Governor post eludes women in Pennsylvania

By Melissa Daniels

Published: Saturday, May 24, 2014, 9:00 p.m.

The first woman to run for governor in Pennsylvania knew she had no shot at victory. And she’d been mired in scandal.

Jennifer Wesner, 80, of Knox in Clarion County was the borough’s mayor in the early 1970s. Then a photographer leaked risque photos of Wesner to national tabloids, from her days as a topless model a decade earlier. Though mortified, Wesner went on to run four campaigns for higher office.

She dove into philanthropy and authored a book on her experiences.

“I would keep running for office, and that’s how I’d get known,” she said. “I became something; I became somebody.”

Wesner’s name has a place in history as the first of seven women to run for governor in Pennsylvania, one of two dozen states where voters never have elected a woman to the office. U.S. Rep. Allyson Schwartz of Philadelphia and Katie McGinty, a former environmental administrator in state government, lost the Democratic primary on Tuesday to Tom Wolf, a millionaire businessman from York County.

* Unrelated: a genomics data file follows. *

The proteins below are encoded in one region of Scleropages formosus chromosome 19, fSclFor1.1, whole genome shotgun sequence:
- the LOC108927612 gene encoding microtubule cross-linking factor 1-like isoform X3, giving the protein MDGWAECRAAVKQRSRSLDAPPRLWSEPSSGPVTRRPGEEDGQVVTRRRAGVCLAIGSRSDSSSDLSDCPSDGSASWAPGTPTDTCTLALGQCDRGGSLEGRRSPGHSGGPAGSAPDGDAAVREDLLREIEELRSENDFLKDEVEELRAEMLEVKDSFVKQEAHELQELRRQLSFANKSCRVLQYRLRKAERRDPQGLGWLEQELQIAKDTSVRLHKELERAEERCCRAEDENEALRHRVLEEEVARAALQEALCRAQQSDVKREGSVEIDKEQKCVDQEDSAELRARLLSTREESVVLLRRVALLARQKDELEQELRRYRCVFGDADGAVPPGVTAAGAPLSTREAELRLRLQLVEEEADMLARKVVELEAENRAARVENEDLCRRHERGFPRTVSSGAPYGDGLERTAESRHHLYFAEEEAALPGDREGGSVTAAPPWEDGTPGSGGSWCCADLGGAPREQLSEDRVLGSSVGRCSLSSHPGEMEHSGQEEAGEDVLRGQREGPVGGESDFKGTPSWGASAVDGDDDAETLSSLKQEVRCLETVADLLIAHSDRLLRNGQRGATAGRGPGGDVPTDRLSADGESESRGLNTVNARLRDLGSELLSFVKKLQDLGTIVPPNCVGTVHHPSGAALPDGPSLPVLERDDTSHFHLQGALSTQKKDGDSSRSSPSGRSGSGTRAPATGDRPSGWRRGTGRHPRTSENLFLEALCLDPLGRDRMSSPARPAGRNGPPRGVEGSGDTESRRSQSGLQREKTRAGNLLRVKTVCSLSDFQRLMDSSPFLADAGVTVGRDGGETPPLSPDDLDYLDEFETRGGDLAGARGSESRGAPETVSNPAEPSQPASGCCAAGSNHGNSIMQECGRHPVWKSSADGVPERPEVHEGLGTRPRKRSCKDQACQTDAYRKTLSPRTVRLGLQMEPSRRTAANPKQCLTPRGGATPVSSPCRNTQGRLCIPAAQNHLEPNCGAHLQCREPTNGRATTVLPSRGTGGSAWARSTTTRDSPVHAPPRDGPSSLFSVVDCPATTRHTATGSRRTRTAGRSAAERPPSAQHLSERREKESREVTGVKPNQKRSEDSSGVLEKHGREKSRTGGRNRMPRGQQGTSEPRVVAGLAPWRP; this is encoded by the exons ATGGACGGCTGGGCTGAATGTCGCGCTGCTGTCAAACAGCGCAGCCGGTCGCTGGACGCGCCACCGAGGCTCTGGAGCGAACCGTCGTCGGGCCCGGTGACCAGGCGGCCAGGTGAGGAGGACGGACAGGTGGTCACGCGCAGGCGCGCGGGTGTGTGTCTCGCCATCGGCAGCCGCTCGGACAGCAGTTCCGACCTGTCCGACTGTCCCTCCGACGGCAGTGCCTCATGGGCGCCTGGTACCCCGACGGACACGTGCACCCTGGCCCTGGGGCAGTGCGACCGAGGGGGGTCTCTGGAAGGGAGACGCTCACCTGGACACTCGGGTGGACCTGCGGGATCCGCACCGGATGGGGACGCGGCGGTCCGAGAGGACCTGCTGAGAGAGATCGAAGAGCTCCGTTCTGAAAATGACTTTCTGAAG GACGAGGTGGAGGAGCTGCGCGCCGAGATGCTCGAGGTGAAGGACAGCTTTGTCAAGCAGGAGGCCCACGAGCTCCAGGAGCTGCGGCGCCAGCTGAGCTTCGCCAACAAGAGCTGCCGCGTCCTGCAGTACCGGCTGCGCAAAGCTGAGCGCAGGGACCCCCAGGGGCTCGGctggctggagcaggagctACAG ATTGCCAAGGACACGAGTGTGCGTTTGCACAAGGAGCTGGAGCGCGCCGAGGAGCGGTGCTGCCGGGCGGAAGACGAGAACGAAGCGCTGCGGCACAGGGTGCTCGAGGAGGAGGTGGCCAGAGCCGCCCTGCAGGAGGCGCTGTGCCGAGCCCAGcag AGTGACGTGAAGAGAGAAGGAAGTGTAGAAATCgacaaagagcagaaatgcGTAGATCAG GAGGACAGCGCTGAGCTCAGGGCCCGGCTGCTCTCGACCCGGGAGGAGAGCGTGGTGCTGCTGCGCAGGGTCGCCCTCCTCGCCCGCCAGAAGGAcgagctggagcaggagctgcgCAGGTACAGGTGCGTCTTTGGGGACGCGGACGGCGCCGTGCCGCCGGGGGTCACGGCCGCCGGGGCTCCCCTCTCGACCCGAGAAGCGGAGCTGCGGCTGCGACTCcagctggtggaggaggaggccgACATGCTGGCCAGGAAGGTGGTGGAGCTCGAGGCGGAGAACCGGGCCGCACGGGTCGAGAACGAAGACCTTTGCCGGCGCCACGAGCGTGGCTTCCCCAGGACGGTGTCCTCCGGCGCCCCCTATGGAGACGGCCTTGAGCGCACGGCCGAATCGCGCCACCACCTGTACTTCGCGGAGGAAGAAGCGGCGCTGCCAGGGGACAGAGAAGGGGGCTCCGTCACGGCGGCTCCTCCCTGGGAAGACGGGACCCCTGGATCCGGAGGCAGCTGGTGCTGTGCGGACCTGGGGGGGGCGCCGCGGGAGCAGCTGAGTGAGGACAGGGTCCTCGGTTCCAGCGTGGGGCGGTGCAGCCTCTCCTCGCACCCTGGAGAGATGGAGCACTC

Adrienne Kimmell, executive director of Barbara Lee Family Foundation, which encourages female leadership in politics, said just 35 women governors have served in the nation’s history; five are in office. To Kimmell and other female-candidate advocates, this poses a policy problem.

“When women are at the table, their unique life experiences are being represented,” she said. “It’s not about whether they’re there just because of their gender.”

Dana Brown, executive director at the Pennsylvania Center for Women and Politics at Chatham University, said the primary election was “a mixed bag with a negative outlook” for female candidates. In addition to postponing the possibility of a woman governor until at least 2018, Schwartz’s loss means that when her term in Congress ends, Pennsylvania’s delegation will be all-male — unless one of six female challengers overtakes an incumbent. Women have 99, or 18.5 percent, of the 535 seats in the U.S. Congress, according the Center for American Women and Politics at Rutgers.

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